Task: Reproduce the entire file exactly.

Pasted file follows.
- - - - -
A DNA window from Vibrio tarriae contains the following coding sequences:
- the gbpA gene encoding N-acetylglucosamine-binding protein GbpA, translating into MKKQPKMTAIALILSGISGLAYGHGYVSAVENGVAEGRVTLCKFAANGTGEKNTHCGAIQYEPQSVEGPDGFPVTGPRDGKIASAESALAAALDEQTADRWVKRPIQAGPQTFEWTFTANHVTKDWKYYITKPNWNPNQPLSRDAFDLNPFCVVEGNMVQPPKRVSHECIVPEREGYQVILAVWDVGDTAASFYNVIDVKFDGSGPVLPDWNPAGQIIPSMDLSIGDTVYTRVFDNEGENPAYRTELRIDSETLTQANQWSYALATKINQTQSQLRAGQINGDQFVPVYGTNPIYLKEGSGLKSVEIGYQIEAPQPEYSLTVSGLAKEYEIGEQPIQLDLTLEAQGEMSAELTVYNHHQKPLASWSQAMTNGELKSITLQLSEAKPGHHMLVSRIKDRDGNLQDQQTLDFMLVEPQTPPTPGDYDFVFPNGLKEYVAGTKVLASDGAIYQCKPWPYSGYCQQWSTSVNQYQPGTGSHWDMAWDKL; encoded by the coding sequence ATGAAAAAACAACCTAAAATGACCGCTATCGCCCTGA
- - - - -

A DNA window from Vibrio tarriae contains the following coding sequences:
- the gbpA gene encoding N-acetylglucosamine-binding protein GbpA, translating into MKKQPKMTAIALILSGISGLAYGHGYVSAVENGVAEGRVTLCKFAANGTGEKNTHCGAIQYEPQSVEGPDGFPVTGPRDGKIASAESALAAALDEQTADRWVKRPIQAGPQTFEWTFTANHVTKDWKYYITKPNWNPNQPLSRDAFDLNPFCVVEGNMVQPPKRVSHECIVPEREGYQVILAVWDVGDTAASFYNVIDVKFDGSGPVLPDWNPAGQIIPSMDLSIGDTVYTRVFDNEGENPAYRTELRIDSETLTQANQWSYALATKINQTQSQLRAGQINGDQFVPVYGTNPIYLKEGSGLKSVEIGYQIEAPQPEYSLTVSGLAKEYEIGEQPIQLDLTLEAQGEMSAELTVYNHHQKPLASWSQAMTNGELKSITLQLSEAKPGHHMLVSRIKDRDGNLQDQQTLDFMLVEPQTPPTPGDYDFVFPNGLKEYVAGTKVLASDGAIYQCKPWPYSGYCQQWSTSVNQYQPGTGSHWDMAWDKL; encoded by the coding sequence ATGAAAAAACAACCTAAAATGACCGCTATCGCCCTGA